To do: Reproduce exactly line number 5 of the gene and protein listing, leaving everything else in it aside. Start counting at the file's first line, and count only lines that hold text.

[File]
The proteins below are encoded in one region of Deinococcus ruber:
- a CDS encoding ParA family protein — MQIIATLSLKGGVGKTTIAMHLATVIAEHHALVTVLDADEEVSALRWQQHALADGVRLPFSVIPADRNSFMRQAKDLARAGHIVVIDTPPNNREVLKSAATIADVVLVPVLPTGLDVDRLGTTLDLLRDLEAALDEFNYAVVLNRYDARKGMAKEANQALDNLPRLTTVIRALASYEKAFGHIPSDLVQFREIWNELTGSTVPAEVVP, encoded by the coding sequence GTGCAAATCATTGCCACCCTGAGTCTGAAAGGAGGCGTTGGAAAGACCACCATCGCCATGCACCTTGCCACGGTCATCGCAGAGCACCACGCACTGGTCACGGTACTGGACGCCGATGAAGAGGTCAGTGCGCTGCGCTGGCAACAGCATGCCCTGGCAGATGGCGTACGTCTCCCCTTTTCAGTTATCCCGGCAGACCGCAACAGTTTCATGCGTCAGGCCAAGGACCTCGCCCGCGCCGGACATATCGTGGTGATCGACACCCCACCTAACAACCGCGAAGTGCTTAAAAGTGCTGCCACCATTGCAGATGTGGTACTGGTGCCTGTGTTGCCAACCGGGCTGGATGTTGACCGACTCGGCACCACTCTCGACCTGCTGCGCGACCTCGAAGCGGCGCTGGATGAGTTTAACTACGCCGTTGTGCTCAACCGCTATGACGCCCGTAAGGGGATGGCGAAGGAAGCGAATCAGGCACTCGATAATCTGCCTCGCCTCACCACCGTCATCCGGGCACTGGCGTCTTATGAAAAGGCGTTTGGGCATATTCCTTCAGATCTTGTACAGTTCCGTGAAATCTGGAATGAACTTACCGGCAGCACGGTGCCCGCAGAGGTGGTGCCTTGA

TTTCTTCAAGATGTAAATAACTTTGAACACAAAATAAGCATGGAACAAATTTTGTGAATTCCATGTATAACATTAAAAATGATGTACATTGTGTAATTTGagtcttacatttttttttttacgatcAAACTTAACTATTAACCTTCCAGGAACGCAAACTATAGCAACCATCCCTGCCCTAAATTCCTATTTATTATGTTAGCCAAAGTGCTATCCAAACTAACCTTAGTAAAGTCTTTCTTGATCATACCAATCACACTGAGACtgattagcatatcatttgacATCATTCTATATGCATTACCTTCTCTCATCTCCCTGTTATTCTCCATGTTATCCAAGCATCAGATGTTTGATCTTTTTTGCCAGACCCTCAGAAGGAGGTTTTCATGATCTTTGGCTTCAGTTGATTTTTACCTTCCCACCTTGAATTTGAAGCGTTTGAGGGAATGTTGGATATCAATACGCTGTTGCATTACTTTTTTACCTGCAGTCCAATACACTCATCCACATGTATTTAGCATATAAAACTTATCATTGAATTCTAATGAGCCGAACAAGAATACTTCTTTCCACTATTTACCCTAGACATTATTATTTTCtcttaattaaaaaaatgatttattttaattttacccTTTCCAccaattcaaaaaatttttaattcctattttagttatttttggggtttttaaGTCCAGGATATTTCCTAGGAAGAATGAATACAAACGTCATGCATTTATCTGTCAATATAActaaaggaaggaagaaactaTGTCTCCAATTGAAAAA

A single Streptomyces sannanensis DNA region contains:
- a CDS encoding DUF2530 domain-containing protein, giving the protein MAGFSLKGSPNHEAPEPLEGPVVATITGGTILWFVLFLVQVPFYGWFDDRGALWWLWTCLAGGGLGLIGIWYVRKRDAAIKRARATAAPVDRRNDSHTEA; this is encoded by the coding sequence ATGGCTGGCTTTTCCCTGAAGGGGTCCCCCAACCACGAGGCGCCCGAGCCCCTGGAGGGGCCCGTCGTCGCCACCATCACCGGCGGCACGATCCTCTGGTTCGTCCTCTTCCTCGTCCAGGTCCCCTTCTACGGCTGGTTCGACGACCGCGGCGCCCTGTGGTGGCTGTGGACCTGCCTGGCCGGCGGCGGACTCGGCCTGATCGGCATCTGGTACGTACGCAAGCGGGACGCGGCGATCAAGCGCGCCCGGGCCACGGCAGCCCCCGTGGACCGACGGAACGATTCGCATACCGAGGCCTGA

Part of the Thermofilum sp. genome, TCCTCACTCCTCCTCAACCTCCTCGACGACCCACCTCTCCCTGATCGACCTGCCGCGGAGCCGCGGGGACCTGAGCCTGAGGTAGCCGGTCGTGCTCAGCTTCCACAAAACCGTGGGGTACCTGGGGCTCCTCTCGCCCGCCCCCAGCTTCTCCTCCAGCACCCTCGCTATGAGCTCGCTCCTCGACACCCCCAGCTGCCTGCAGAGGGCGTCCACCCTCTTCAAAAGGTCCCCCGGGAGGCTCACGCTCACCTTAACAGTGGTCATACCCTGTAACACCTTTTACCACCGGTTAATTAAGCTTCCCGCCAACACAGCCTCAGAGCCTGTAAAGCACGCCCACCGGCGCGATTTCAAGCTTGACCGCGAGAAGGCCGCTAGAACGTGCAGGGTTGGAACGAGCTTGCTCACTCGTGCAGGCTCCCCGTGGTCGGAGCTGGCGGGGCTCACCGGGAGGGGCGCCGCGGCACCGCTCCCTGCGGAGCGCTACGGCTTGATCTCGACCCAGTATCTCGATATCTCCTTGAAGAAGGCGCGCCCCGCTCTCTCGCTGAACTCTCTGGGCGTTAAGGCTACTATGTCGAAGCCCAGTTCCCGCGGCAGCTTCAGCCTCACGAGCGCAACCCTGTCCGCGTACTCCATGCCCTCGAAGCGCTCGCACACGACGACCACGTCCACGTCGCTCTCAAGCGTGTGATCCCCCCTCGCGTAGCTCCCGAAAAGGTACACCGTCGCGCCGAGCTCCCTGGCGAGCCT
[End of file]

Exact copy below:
- a CDS encoding DUF2530 domain-containing protein, giving the protein MAGFSLKGSPNHEAPEPLEGPVVATITGGTILWFVLFLVQVPFYGWFDDRGALWWLWTCLAGGGLGLIGIWYVRKRDAAIKRARATAAPVDRRNDSHTEA; this is encoded by the coding sequence ATGGCTGGCTTTTCCCTGAAGGGGTCCCCCAACCACGAGGCGCCCGAGCCCCTGGAGGGGCCCGTCGTCGCCACCATCACCGGCGGCACGATCCTCTGGTTCGTCCTCTTCCTCGTCCAGGTCCCCTTCTACGGCTGGTTCGACGACCGCGGCGCCCTGTGGTGGCTGTGGACCTGCCTGGCCGGCGGCGGACTCGGCCTGATCGGCATCTGGTACGTACGCAAGCGGGACGCGGCGATCAAGCGCGCCCGGGCCACGGCAGCCCCCGTGGACCGACGGAACGATTCGCATACCGAGGCCTGA